Kevin McHale Had a Tough Time Believing the 1980s Boston Celtics Dynasty Would Ever End

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Boston Celtics forward Kevin McHale faces Kareem Abdul-Jabbar.

While all good things must come to an end, former Boston Celtics star forward Kevin McHale never thought his team’s dynasty in the 1980s would ever stop. McHale and the Celtics had quite a run in the decade, winning championships in 1981, 1984, and 1986. They reached the NBA Finals four straight times from 1984 to 1987.

With Larry Bird, Robert Parish, and Dennis Johnson, Boston had four future Hall of Famers in the starting lineup during their ’86 title. Things were going so well for Boston, McHale never thought it would ever come to an end, especially so quickly.

Everything fell into place for Kevin McHale with the Boston Celtics

Kevin McHale found himself in a nice spot after the 1980 NBA Draft. He went into the draft as a top-five prospect, which likely meant he wasn’t headed to a winning team. That all changed when the Boston Celtics made a franchise-altering deal with the Golden State Warriors.

Thanks to a previous deal with the Detroit Pistons, the Celtics held the No. 1 spot in the ’80 draft. Purdue center Joe Barry Carroll was the consensus top pick, but Celtics GM Red Auerbach had his sights set on McHale. Auerbach put together a package together, sending the top pick and the No. 13 pick to Golden State. In return, Boston received Parish, a veteran center, and the third overall pick. At No. 3, the Celtics took McHale.

The rest is history.

Bird, McHale, and Parish eventually formed what is arguably the best frontcourt in NBA history. McHale wasn’t thrown into the fire. He learned from Celtics veteran Cedric Maxwell before permanently joining the starting lineup after the Celtics traded Maxwell before the 1985-86 season. McHale was a two-time winner of the NBA’s Sixth Man of the Year Award.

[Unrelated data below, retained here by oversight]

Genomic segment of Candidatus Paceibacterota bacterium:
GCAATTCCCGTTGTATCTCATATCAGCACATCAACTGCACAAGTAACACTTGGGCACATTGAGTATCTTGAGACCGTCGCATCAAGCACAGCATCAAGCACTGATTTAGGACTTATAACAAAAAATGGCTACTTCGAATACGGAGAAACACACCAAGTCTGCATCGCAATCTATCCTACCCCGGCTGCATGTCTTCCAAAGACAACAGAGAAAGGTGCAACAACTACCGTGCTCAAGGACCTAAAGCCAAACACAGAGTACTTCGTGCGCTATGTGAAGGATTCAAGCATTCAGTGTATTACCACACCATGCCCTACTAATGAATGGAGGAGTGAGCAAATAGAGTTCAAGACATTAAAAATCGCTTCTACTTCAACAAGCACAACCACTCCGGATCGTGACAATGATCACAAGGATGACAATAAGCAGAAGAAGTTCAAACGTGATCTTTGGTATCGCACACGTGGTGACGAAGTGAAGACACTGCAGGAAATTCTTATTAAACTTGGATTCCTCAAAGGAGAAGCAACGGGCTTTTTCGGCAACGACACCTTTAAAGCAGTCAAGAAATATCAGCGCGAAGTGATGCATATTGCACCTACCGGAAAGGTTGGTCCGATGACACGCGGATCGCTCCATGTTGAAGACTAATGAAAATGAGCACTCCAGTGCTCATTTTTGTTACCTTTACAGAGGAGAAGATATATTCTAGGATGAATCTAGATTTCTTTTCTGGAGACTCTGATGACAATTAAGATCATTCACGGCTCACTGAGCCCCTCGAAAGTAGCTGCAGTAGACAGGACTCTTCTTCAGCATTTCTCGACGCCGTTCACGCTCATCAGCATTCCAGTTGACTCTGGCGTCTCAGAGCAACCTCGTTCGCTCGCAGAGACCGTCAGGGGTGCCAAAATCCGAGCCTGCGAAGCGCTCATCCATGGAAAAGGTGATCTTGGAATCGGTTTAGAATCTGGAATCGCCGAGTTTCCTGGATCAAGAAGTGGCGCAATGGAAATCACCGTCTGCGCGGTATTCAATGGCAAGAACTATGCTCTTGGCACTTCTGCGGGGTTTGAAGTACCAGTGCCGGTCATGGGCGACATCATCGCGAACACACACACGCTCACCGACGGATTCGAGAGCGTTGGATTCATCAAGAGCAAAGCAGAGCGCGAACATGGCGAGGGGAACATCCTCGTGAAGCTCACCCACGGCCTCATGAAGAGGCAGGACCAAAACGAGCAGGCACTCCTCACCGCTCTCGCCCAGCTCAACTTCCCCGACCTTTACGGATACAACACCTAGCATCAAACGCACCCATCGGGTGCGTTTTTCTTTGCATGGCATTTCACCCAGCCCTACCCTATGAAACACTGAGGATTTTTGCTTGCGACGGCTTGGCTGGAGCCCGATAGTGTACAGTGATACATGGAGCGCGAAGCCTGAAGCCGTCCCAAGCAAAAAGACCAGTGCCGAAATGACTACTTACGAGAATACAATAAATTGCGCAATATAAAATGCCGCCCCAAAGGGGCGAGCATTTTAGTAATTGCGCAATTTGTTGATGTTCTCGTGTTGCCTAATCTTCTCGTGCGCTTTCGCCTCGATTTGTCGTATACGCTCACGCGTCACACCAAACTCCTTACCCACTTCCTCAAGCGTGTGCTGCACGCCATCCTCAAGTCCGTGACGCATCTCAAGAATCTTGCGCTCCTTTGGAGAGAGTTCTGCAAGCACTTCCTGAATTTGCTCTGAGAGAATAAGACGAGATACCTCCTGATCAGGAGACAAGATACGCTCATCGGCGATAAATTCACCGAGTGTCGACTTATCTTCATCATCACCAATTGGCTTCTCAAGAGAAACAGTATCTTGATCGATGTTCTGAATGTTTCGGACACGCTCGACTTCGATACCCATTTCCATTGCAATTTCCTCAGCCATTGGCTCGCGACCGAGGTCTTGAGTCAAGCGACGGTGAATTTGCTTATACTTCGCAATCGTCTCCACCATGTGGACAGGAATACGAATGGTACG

McHale spent all 13 of his NBA playing years with the Celtics. He was a seven-time All-Star and was inducted into the Naismith Memorial Basketball Hall of Fame in 1999. He’s also a member of the NBA’s 75th Anniversary Team.

McHale never thought the Celtics dynasty would end

Officially, the Boston Celtics dynasty of the 1980s ended in 1988. Their run of four straight Finals appearances ended at the hands of the Detroit Pistons. Some have said it began with the death of Len Bias in 1986. Danny Ainge, a starting guard on two Celtics championship teams in the ’80s, said he believed the beginning of the end for Boston came in 1987 when injuries took over.

McHale said he thought the run would never end.

“You realize that when you are in the middle of a run, you think it’s never going to end,” McHale told The Boston Herald in 2020. “And I remember distinctly with the Celtics thinking that.

“From ’81 through ’87 we’d been in the Finals five times, and through our run, we went to the conference finals seven out of eight times. But you know what? When that comes to an end, man, it comes to an end fast. You get a couple of injuries and, really, it’s over.

“We were still able to win 50-something games, and the ’91 season before we all got hurt, I really thought we had a chance to make another run. But, man, it just ends.”